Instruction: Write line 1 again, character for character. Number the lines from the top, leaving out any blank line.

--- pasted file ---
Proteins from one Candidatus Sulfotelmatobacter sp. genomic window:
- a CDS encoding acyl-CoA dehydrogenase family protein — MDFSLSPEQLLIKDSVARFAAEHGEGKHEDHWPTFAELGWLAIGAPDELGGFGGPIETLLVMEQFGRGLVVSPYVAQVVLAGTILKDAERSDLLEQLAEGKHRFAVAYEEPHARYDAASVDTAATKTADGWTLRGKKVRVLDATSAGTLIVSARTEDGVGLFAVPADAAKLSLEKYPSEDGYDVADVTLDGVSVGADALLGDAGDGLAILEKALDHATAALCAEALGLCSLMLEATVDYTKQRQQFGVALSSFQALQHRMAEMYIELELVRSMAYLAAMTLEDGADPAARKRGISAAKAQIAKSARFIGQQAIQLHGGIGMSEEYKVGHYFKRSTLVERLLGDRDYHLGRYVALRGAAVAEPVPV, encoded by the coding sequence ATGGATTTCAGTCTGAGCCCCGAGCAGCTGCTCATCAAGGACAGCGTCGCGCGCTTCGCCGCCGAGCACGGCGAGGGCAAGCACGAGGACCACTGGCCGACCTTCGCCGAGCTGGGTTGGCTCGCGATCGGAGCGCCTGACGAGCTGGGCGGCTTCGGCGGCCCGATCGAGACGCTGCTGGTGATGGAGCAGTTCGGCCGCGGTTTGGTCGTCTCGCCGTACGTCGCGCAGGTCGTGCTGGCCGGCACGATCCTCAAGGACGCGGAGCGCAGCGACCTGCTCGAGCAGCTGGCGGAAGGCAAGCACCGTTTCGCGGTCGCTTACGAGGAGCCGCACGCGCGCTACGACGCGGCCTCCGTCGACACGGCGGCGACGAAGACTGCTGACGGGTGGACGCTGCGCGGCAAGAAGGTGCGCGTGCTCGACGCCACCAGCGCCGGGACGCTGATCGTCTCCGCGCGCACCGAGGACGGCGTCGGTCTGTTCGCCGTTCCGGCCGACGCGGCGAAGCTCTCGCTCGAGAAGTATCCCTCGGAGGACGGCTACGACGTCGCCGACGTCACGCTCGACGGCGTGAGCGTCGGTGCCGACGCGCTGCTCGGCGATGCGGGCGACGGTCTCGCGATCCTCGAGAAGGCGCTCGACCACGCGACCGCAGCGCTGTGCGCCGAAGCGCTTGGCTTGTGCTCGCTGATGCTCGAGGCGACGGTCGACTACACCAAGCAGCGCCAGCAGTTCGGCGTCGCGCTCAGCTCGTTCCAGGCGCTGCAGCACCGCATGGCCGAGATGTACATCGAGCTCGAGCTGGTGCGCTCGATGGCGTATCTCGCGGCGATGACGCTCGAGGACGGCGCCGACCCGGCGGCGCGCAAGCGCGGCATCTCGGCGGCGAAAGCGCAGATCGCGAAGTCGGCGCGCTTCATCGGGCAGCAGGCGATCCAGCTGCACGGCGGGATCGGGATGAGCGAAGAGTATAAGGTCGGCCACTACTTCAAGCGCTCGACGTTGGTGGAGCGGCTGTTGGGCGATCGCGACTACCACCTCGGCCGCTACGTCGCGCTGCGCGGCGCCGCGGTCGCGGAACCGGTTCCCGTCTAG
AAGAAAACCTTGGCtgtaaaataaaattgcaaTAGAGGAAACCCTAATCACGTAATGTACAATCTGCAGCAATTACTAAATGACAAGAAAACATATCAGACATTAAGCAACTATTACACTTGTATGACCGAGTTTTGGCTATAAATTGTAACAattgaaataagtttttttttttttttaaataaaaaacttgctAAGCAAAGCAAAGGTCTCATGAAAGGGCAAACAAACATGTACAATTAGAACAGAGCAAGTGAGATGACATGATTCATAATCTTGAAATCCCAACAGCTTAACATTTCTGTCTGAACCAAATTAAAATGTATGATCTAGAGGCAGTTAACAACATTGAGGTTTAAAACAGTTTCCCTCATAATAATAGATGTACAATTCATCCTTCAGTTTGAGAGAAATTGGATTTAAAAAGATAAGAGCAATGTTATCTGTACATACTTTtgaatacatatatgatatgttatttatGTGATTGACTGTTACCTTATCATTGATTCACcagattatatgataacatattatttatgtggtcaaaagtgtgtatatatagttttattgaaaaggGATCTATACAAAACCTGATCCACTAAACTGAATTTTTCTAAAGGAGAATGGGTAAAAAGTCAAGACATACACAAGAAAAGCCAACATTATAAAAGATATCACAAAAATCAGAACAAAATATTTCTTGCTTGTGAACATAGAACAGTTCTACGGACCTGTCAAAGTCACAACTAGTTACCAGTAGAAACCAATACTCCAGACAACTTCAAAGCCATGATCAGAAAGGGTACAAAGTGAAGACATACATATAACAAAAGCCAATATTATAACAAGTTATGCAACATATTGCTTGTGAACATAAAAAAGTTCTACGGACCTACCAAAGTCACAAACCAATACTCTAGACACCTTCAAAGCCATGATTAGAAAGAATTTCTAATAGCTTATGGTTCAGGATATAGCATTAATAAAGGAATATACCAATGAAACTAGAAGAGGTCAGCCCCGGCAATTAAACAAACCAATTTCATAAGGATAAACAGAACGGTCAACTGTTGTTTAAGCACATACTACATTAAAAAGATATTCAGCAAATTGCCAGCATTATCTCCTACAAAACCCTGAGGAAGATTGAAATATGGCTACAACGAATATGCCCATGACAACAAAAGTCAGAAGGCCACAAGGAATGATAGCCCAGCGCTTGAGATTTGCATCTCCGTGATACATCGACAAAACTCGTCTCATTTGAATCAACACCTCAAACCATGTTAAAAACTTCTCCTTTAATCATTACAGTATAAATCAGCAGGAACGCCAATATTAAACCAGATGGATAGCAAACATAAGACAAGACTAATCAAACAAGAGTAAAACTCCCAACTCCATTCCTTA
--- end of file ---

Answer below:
Proteins from one Candidatus Sulfotelmatobacter sp. genomic window: